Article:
Opponents of same- sex marriage have faced persecution in California.
Kids need a mom and a dad. Californians who think the state’s marriage law should reflect this deeply held belief were forced to appeal directly to the people, with a 2008 referendum to overturn a state Supreme Court decision legalizing same-sex marriage. Proposition 8, an amendment to the state constitution defining marriage as being between one man and one woman, passed easily.
The reaction of some Prop 8 opponents – the self-proclaimed champions of tolerance – was swift and fierce. They moved to harass and persecute Prop 8 supporters.
Groups such as the misnamed “Californians Against Hate” published blacklists of Prop 8 backers that included supporters’ names and addresses. Prop 8 advocates became the target of harassing protests, phone calls, e-mails, and mailings.
A flier distributed in one town featured a photo of one Prop 8 backer, his name, the amount of his donation, and the name of his (Catholic) church. Next to his photo was the word “Bigot.”
Some Prop 8 campaign donors had to resign from their jobs or take leaves of absence to protect their employers and colleagues. Top officials of California Musical Theatre and the Los Angeles Film Festival were forced to resign just because they had donated in support of Prop 8.
That wasn’t all. These warriors for the oppressed also made a point of going after pro-Prop 8 Mormons and their church.
While this ugliness was exploding across California, the anti-Prop 8 forces also ran to the state courts to overturn the people’s will. They claimed – get this – that the amendment to the state constitution violated the state constitution.
But not even a state Supreme Court with a habit of rewriting the constitution would accept this illogical absurdity. It upheld Prop 8.
If the reliably progressive activists on the state Supreme Court couldn’t be counted on, where to go? How about going before a sympathetic federal district court judge in San Francisco to challenge Prop 8 as violating the U.S. Constitution?
Federal Judge Vaughn Walker has accepted the Prop 8 opponents’ assertion that constitutionality hinges on the attitudes of voters, not legal arguments and precedents. So he has consistently ruled in their favor, turning this trial into another instance of harassment of Prop 8 supporters.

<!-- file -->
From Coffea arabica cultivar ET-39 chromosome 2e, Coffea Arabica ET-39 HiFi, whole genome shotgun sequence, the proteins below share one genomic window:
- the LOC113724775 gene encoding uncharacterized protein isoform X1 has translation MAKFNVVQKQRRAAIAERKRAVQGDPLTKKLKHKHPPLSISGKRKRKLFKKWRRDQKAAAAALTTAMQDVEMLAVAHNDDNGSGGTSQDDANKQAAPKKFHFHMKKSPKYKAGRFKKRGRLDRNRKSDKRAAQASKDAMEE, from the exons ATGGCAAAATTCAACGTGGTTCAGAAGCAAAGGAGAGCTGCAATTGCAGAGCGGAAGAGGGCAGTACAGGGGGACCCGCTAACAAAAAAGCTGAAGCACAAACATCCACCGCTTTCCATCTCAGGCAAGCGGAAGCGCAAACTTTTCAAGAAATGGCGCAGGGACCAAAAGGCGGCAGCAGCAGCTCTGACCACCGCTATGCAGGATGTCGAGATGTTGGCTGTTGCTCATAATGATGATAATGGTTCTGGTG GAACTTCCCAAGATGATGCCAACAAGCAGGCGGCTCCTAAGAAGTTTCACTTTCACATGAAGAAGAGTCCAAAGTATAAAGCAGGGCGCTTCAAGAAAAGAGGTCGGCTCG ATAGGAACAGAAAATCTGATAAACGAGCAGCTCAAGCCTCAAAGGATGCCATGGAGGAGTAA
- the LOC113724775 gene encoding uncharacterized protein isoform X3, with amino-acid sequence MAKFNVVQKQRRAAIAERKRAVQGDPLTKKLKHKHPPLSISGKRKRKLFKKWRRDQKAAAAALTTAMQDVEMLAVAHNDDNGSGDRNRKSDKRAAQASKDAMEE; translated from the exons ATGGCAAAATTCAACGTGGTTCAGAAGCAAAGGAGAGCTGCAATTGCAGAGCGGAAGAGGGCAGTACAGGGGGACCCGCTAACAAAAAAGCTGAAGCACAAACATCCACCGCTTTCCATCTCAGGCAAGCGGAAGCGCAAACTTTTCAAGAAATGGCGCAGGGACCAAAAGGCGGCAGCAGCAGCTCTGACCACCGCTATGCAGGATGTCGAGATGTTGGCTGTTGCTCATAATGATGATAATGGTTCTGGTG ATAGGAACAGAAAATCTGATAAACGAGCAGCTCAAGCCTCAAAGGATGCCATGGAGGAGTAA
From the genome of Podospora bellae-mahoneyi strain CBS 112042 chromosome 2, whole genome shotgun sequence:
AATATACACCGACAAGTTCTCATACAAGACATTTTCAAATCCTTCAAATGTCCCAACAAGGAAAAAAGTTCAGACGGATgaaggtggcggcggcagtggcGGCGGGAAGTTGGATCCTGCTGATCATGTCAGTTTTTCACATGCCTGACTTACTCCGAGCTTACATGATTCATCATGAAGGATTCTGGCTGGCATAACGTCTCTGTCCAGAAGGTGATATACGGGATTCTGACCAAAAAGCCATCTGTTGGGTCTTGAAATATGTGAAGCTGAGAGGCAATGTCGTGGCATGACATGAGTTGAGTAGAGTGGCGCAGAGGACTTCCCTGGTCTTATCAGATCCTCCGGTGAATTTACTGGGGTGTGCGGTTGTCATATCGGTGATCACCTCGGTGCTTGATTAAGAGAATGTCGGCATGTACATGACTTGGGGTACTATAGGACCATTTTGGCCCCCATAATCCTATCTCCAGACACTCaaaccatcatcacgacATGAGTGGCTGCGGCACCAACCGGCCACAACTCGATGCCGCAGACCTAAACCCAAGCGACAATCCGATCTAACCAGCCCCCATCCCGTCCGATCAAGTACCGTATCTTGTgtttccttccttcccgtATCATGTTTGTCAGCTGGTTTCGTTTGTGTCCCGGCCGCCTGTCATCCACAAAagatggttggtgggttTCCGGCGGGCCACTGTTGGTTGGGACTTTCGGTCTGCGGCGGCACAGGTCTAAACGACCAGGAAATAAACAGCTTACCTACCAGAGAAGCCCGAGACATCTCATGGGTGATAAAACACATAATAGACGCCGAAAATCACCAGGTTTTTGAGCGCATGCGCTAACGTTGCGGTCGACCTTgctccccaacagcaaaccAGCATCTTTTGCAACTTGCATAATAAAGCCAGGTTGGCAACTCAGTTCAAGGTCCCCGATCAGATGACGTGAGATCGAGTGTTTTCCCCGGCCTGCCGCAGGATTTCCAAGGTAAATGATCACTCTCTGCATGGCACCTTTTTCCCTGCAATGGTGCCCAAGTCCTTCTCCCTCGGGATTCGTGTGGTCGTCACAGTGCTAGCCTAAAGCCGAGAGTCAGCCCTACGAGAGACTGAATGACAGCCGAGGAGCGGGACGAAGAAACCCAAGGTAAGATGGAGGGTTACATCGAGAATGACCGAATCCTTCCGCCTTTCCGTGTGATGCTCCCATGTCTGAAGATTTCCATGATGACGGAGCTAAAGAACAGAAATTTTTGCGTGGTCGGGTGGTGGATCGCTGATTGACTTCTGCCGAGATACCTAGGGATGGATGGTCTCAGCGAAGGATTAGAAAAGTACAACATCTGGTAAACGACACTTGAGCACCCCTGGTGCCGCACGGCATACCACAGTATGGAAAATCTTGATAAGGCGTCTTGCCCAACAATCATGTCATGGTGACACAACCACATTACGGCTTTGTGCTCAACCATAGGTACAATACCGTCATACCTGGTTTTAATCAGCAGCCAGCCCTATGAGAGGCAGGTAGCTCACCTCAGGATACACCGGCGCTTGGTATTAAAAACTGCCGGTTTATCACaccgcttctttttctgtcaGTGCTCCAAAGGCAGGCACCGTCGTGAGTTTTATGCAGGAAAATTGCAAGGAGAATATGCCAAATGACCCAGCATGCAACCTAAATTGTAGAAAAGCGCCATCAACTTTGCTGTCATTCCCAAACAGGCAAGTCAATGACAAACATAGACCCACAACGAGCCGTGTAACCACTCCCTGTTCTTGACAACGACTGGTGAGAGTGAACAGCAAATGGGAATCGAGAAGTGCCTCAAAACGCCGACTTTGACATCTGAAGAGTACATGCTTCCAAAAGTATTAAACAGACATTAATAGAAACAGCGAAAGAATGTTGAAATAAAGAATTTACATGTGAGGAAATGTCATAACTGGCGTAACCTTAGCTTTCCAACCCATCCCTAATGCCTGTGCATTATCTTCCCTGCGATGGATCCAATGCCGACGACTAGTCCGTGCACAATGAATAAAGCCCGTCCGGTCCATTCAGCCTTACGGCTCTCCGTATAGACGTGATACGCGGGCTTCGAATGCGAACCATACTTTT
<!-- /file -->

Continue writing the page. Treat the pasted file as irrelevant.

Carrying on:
Consider Walker’s precedent-breaking rulings in the trial, which began last month:
He decided that Prop 8 proponents should be subjected to questioning about their personal beliefs on marriage and sexuality.
He ordered Prop 8 proponents to disclose private communications about never-used campaign messages.
He directed the Prop 8 campaign to turn over copies of all internal records and e-mail messages on campaign strategy.
He refused not only to demand any of these things of the proposition’s opponents, but also to so much as rule on a motion related to that issue.
He subjected one proponent to humiliation for his concerns about homosexuality, as written in private e-mails to friends – in Chinese.
He allowed witnesses for opponents of the proposition to air their “expert” opinions that homosexuals have been discriminated against, that they feel bad when society does not validate their relationships, and that the passage of Prop 8 echoed historical bigotry foisted on society by religious zealots.
He even allowed one witness to testify that his parents tried to change his sexual orientation. The witness was a gay Colorado man who had never lived in California or been exposed to any Proposition 8 campaign messages.
In light of the campaign of harassment and intimidation of Prop 8 proponents, Walker’s most contemptible ruling would have had this show trial broadcast worldwide. The U.S. Supreme Court found he probably violated court rules in his attempt to take part in a “pilot project” allowing cameras in the courtroom.
The Supreme Court blocked the effort, but by then Prop 8 supporters had lost two-thirds of their expert witnesses, who feared they would be harassed and blacklisted.
California’s voters have spoken. The only point of Walker’s rigged trial is to convince appellate courts that voters who passed Proposition 8 are intolerant bigots. But an honest look at the behavior of both sides over the past year tells a very different story.
[Rick Santorum, Philly.com – The Philadelphia Enquirer]